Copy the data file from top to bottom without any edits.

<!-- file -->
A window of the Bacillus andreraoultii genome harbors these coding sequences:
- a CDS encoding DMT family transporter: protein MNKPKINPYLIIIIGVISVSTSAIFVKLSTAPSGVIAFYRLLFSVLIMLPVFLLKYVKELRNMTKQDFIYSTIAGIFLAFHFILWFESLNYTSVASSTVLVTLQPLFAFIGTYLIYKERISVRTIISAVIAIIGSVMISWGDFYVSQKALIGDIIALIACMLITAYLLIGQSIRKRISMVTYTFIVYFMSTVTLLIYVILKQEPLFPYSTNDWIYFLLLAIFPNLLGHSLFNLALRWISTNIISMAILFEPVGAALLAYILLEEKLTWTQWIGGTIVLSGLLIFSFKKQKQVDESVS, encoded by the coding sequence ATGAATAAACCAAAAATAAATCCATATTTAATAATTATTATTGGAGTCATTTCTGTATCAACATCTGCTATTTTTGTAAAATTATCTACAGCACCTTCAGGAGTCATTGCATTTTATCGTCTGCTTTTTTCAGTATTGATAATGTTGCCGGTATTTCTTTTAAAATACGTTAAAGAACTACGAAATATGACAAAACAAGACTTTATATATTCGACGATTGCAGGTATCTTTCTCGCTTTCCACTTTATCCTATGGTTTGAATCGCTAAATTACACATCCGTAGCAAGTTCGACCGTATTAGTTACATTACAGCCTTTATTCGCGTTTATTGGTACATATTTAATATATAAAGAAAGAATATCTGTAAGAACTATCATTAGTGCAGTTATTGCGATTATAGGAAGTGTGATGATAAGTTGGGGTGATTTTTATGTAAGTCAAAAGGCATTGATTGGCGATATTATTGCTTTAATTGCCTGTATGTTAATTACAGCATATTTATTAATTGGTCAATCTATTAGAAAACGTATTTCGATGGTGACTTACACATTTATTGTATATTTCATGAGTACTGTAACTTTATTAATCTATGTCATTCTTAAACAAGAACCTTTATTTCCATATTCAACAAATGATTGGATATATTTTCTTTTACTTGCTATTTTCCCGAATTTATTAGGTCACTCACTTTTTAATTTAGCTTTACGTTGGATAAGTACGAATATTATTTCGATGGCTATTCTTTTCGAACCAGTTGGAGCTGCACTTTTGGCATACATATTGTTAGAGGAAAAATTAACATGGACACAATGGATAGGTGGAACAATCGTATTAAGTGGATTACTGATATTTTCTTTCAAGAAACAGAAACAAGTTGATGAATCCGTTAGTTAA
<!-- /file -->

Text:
A window of the Bacillus andreraoultii genome harbors these coding sequences:
- a CDS encoding DMT family transporter: protein MNKPKINPYLIIIIGVISVSTSAIFVKLSTAPSGVIAFYRLLFSVLIMLPVFLLKYVKELRNMTKQDFIYSTIAGIFLAFHFILWFESLNYTSVASSTVLVTLQPLFAFIGTYLIYKERISVRTIISAVIAIIGSVMISWGDFYVSQKALIGDIIALIACMLITAYLLIGQSIRKRISMVTYTFIVYFMSTVTLLIYVILKQEPLFPYSTNDWIYFLLLAIFPNLLGHSLFNLALRWISTNIISMAILFEPVGAALLAYILLEEKLTWTQWIGGTIVLSGLLIFSFKKQKQVDESVS, encoded by the coding sequence ATGAATAAACCAAAAATAAATCCATATTTAATAATTATTATTGGAGTCATTTCTGTATCAACATCTGCTATTTTTGTAAAATTATCTACAGCACCTTCAGGAGTCATTGCATTTTATCGTCTGCTTTTTTCAGTATTGATAATGTTGCCGGTATTTCTTTTAAAATACGTTAAAGAACTACGAAATATGACAAAACAAGACTTTATATATTCGACGATTGCAGGTATCTTTCTCGCTTTCCACTTTATCCTATGGTTTGAATCGCTAAATTACACATCCGTAGCAAGTTCGACCGTATTAGTTACATTACAGCCTTTATTCGCGTTTATTGGTACATATTTAATATATAAAGAAAGAATATCTGTAAGAACTATCATTAGTGCAGTTATTGCGATTATAGGAAGTGTGATGATAAGTTGGGGTGATTTTTATGTAAGTCAAAAGGCATTGATTGGCGATATTATTGCTTTAATTGCCTGTATGTTAATTACAGCATATTTATTAATTGGTCAATCTATTAGAAAACGTATTTCGATGGTGACTTACACATTTATTGTATATTTCATGAGTACTGTAACTTTATTAATCTATGTCATTCTTAAACAAGAACCTTTATTTCCATATTCAACAAATGATTGGATATATTTTCTTTTACTTGCTATTTTCCCGAATTTATTAGGTCACTCACTTTTTAATTTAGCTTTACGTTGGATAAGTACGAATATTATTTCGATGGCTATTCTTTTCGAACCAGTTGGAGCTGCACTTTTGGCATACATATTGTTAGAGGAAAAATTAACATGGACACAATGGATAGGTGGAACAATCGTATTAAGTGGATTACTGATATTTTCTTTCAAGAAACAGAAACAAGTTGATGAATCCGTTAGTTAA